Taking a holistic approach to psychosocial risk management

As we plan for workplace wellbeing in 2022 – or re-adjust plans as the case may be – it’s important to take a holistic approach that looks to prevent poor employee wellbeing and intervene with risks that are overwhelmingly present in many organisations. In our senior leadership discussions over the last few weeks, when the agenda calls for identifying current risks in our client organisations, the following have been consistently raised.

  1. On-going burnout and fatigue[1] is likely to continue to be a feature within our teams. It has been a challenging couple of years and for many this might be the first time we have come close to experiencing cognitive fatigue[2]. Left on our own, the experience of burnout can lead many to create internal narratives about our experience, and these are not always helpful on our mindsets! In 2022, psycho-education on burnout will be critical for all, along with practical strategies on how we begin to recover from burnout and make incremental shifts to our mindsets to re-energise[3];
  2. The ‘Great Resignation’ and ongoing organisational change will see many teams operating at peak demand with reduced resources[4]. This will put additional loads on already fatigued leaders who will be scrambling to motivate and bring together sparse teams. In 2022, equipping our leaders with simple techniques that assist them in motivating and energising their team will be a priority[5];
  3. Covid-19 has had a silver lining: we are more open to all things relating to mental health and psychological wellbeing than ever before. For two years, we have been highlighting the importance of protecting our wellbeing, and for the most part, we have been putting wellbeing strategies into practice[6]. 2022 allows us to consolidate these strategies and ensure we can sustain them into the long-term future, even as more change sits on the horizon. Being equipped with practical ‘hacks’ to support and maintain our wellbeing habits will serve as a useful protective feature for our teams;
  4. Mental health is going to continue to be on the radar this year. Many of us have been left vulnerable as a result of the many demands we have been navigating, and as such mental literacy and practical skills here will be essential[7];
  5. Finally, as we begin to re-take steps to return to different versions of hybrid work[8], our leaders will need to be supported in conducting the many sensitive conversations that a return is likely to create: conversations around office attendance, fears around covid, requests for flexible/remote work and vaccination status among many others. Often highly emotional, it will be vital we support our leaders as they enter into these discussions[9] so that we can make effective transitions.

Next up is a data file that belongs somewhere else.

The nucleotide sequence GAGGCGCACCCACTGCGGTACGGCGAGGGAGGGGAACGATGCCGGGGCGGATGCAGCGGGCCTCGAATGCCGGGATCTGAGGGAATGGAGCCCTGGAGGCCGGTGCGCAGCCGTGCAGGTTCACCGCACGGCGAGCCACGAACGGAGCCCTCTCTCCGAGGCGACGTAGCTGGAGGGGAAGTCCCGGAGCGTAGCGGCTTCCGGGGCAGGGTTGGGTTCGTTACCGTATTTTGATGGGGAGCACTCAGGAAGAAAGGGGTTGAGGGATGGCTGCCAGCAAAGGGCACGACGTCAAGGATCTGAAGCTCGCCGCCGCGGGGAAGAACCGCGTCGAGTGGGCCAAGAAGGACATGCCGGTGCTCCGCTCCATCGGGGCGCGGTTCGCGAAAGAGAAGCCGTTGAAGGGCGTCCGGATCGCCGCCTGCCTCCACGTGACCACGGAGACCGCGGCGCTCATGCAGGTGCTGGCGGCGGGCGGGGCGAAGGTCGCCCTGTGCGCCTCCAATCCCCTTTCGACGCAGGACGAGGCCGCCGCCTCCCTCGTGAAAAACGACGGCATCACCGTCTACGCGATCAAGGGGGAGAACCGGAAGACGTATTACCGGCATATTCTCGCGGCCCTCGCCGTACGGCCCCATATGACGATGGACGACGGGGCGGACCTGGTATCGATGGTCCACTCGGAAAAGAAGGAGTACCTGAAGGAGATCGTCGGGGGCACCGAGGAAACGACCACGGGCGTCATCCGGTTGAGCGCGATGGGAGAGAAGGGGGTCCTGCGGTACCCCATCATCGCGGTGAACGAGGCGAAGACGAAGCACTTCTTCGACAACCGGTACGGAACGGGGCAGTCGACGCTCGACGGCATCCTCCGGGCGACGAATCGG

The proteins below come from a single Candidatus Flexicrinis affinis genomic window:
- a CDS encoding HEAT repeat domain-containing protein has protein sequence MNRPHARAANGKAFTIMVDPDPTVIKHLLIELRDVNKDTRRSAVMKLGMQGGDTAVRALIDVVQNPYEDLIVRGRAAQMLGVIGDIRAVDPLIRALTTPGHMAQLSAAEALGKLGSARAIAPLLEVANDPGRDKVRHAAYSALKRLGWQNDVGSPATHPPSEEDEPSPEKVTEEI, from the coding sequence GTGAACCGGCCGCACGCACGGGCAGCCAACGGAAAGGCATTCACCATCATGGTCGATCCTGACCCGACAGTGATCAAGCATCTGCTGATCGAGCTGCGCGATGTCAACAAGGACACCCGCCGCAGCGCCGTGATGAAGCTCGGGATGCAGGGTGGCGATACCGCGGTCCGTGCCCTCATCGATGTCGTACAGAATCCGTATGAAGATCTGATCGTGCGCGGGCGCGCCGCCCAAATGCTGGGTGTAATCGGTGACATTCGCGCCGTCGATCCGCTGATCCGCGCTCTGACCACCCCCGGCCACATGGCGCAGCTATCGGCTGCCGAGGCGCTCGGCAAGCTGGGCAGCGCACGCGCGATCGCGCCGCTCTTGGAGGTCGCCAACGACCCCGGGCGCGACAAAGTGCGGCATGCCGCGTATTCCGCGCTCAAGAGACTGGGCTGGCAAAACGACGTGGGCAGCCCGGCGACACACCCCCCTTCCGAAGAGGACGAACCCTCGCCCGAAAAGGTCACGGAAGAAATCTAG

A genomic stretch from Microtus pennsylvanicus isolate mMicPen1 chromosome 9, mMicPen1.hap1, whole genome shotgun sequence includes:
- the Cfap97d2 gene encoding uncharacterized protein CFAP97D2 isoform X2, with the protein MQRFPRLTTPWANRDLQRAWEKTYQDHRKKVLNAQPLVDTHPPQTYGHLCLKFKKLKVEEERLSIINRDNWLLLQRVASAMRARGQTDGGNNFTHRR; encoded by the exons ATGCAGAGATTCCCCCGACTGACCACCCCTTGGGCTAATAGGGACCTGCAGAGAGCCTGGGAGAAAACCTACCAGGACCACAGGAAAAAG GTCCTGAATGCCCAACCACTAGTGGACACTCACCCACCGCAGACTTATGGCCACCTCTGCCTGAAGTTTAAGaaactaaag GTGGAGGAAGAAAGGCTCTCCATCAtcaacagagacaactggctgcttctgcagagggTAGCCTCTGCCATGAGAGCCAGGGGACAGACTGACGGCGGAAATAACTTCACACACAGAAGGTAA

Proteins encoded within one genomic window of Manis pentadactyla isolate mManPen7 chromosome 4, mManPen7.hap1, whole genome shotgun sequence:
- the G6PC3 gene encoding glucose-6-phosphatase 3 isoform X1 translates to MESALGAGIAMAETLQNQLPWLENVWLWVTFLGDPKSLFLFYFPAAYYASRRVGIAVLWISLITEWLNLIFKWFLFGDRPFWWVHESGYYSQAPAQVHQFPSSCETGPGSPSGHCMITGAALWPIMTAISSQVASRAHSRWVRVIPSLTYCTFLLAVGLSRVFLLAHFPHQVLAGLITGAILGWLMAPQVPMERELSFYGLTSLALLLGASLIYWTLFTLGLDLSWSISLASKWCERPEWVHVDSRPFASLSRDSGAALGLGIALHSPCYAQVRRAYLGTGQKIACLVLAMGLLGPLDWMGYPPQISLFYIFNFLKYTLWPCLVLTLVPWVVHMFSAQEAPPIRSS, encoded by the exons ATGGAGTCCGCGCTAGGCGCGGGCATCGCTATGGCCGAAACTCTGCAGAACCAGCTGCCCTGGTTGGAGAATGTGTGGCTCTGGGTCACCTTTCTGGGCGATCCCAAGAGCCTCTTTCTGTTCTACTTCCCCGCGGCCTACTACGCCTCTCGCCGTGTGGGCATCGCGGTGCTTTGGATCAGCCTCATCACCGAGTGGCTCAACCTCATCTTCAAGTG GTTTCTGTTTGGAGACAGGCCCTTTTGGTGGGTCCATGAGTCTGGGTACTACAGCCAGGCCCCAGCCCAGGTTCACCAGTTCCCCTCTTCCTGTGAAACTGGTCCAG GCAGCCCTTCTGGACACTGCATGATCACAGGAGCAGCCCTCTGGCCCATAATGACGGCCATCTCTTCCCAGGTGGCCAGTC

While not exhaustive, the above is a starting point for us as we prepare. Despite how it might feel, there is great opportunity to be found in 2022. We have shown courage and resilience in the face of on-going demand, not to mention flexibility[10] and responsiveness to change. This year we have the chance to consolidate and rally our teams, making us stronger than ever before!

Contact us here for more information on how we are supporting our client organisations in addressing these ever-present psychosocial risks in 2022.

[1], 8 Gartner (2021). Future of Work Reinvented: Reshape the Culture. https://www.gartner.com/resources/760500/760502/Future_of_Work_Reinv_760502_ndx.pdf.

[2] NIOSH (2021). The NIOSH future of work initiative research agenda. By Tamers S, Pana-Cryan R, Ruff T, Streit J, Flynn M, Childress A, Chang CC, Novicki E, Ray T, Fosbroke D, Geraci C (2022). Cincinnati, OH: U.S. Department of Health and Human Services, Centers for Disease Control and Prevention, National Institute for Occupational Safety and Health. DHHS (NIOSH) Publication No. 105. https://doi.org/10.26616/NIOSHPUB2022105.

[3] Michel JS, Rotch MA, Carson JE et al (2021). Flattening the Latent Growth Curve? Explaining Within-Person Changes in Employee Well-Being during the COVID-19 Pandemic. Occup Health Sci 5, 247–275. https://doi.org/10.1007/s41542-021-00087-4.

[4] Ng MA, Naranjo A, Schlotzhauer AE, Shoss MK, Kartvelishvili N, Bartek M, Ingraham K, Rodriguez A, Schneider SK, Silverlieb-Seltzer L, Silva C (2021). Has the COVID-19 Pandemic Accelerated the Future of Work or Changed Its Course? Implications for Research and Practice. International Journal of Environmental Research and Public Health. Jan;18(19):10199. https://doi.org/10.3390/ijerph181910199.

[5] Wedell-Wedellsborg M (2020). Leading into the Post-Covid Recovery. Harvard Business Review. https://hbr.org/2020/08/leading-into-the-post-covid-recovery.

[6] Allen S (2020). Could COVID-19 accelerate improvements in mental health and wellbeing? Deloitte. https://www2.deloitte.com/au/en/blog/covid19-blog/2020/covid19-accelerate-improvements-mental-health-wellbeing.html.

[7] Teachman B (2021). Five Ways to Protect Your Emotional Health Post-COVID. Greater Good Magazine. https://greatergood.berkeley.edu/article/item/five_ways_to_protect_your_emotional_health_post_covid.


[9] Ladika S (2020). Difficult Conversations: More Difficult Than Ever. HR Magazine, Winter 2020. Society for Human Resource Management. https://www.shrm.org/hr-today/news/hr-magazine/winter2020/pages/conducting-difficult-conversations-amid-the-pandemic.aspx

[10] Centre for Corporate Health (2020). How to reframe if your thoughts are more unhelpful than helpful. https://cfch.com.au/2020/02/20/how-to-reframe-if-your-thoughts-are-more-unhelpful-than-helpful/